Probably the most memorable event was Ronald Reagan’s 70th birthday for which Roland created a magnificent cake topped with a blown sugar horse which was a replica of his favorite horse given to him by the Mexican President. Guests of honor that evening were the Hollywood friends of Elizabeth Taylor, Frank Sinatra, Cary Grant, Gregory Peck, Charlton Heston and Jimmy Stewart.

In preparation for Tony Blair’s White House visit in 1998, Mesnier wanted London’s parliamentary clock, Big Ben, as the dessert’s stunning chocolate centerpiece, and he thus invented a new way of molding chocolate. He even shares his technique for “pulling sugar” for pastries and desserts and admits that the “down home” food requests of some Presidents he found “grotesque” but made them anyway while he recounts the real ups and downs of family life in the White House.

Melinda N. Bates who worked with Roland during all eight years of the Clinton administration and attended the state dinner for the President of Argentina recalls that the whole table gasped when the waiter presented the dulce de leche bombe with chocolate tango dancers. At the forum he held in 2004 called “Ask the White House,” Mesnier admitted that he planned the number of pastries based on who would be in attendance.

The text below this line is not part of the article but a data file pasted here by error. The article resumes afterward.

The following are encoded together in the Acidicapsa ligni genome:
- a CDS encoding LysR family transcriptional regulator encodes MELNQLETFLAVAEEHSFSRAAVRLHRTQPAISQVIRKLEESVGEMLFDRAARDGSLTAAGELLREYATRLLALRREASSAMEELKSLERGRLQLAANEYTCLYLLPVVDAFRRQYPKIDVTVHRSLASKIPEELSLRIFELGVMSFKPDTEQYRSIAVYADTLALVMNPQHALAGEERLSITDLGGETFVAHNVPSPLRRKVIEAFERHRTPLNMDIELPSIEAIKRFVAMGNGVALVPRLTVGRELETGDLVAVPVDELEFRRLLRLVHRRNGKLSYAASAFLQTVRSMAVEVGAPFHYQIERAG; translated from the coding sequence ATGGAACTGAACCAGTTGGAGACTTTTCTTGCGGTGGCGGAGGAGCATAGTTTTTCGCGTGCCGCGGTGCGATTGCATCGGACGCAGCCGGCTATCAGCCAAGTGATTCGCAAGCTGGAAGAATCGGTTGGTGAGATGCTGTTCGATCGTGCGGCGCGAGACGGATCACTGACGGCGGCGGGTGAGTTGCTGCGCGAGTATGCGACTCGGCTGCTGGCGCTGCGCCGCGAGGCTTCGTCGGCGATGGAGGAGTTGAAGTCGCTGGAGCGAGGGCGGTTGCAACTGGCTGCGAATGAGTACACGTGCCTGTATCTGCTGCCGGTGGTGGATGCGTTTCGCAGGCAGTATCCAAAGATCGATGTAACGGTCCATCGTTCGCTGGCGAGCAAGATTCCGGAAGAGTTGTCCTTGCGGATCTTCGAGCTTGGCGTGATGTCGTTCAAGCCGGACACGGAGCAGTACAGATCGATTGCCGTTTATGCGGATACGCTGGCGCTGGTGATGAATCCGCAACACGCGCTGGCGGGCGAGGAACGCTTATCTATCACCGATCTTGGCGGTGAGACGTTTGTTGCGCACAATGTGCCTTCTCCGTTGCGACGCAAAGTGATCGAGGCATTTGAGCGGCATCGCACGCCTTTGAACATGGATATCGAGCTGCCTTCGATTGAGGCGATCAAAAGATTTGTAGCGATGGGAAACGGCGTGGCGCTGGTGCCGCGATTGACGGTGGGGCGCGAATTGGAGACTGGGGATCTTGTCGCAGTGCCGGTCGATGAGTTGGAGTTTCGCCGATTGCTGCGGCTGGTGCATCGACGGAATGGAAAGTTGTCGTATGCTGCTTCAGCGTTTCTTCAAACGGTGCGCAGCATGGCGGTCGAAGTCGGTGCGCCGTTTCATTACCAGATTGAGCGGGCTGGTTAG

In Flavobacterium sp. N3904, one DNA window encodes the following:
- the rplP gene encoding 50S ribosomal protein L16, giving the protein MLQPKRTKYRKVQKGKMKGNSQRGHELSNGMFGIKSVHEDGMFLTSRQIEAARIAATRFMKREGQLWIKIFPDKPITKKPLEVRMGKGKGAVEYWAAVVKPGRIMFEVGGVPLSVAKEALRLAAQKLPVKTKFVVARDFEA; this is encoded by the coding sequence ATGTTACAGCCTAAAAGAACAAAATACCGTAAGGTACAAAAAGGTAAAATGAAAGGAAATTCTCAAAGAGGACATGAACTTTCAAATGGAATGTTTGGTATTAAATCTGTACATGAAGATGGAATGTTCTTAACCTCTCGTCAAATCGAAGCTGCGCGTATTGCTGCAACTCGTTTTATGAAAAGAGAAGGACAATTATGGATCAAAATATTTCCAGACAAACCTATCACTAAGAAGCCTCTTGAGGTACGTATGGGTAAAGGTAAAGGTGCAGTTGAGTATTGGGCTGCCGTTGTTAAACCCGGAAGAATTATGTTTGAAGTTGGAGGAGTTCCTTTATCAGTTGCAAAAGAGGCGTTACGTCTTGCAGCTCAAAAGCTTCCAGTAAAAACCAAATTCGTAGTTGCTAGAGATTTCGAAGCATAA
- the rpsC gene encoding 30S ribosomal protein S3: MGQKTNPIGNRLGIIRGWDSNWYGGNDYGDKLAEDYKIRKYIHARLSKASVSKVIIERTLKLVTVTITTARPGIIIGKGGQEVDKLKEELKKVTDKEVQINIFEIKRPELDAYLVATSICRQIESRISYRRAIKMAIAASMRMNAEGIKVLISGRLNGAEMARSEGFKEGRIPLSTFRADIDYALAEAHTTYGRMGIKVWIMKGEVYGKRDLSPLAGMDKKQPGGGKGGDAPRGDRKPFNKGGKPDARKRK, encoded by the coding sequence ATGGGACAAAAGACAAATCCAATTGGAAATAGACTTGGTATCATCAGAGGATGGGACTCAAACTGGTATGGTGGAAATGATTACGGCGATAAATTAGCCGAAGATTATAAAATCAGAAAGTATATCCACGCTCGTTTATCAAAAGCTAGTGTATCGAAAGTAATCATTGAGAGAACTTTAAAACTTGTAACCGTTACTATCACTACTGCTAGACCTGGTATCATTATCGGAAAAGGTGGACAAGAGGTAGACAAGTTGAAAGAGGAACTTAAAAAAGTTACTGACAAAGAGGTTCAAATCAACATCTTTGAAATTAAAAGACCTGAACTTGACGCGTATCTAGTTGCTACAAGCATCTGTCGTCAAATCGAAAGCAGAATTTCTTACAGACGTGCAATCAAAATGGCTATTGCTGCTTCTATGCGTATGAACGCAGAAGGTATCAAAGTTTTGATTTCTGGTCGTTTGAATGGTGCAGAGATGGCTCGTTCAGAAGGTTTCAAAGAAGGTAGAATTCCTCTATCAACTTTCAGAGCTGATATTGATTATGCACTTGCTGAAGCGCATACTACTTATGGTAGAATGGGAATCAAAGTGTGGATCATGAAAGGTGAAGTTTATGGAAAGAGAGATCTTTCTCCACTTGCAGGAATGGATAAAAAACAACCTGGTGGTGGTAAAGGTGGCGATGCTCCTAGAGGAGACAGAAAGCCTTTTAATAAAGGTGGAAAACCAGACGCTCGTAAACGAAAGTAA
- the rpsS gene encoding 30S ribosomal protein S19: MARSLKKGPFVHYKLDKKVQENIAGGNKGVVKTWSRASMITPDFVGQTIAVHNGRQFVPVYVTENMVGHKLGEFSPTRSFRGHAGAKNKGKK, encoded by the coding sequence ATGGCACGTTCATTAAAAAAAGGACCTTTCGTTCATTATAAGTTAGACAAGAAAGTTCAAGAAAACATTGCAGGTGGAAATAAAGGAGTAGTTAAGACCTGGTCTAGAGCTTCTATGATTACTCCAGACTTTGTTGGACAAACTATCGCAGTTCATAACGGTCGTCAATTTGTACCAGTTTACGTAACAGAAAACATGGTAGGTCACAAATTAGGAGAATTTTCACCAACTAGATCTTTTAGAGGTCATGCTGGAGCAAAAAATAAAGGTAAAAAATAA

Image by -Rita-👩‍🍳 und 📷 mit ❤ from Pixabay

He tasted every dessert before it left the kitchen, and he carefully inspected finished plates to see what was left untouched. He questioned the White House butler to learn more about each President’s personal tastes, but he wasn’t at all fond of the Carters’ beloved molded cheese ring made of Muenster, cheddar, onions, capers and strawberry jam in the middle nor did he like the Clinton’s family recipe of Coca-Cola flavored jelly served with black glace cherries. 

Nancy Reagan watched husband Ronald’s chocolate consumption but when she was out of town, Mesnier prepared a chocolate mousse for the President, and for those politicians and dignitaries who didn’t relish heavy desserts or rich pastries, he made health modifications like apple cider brulee featuring apple cider and corn starch instead of cream, and his soufflés and mousses eliminated egg yolks.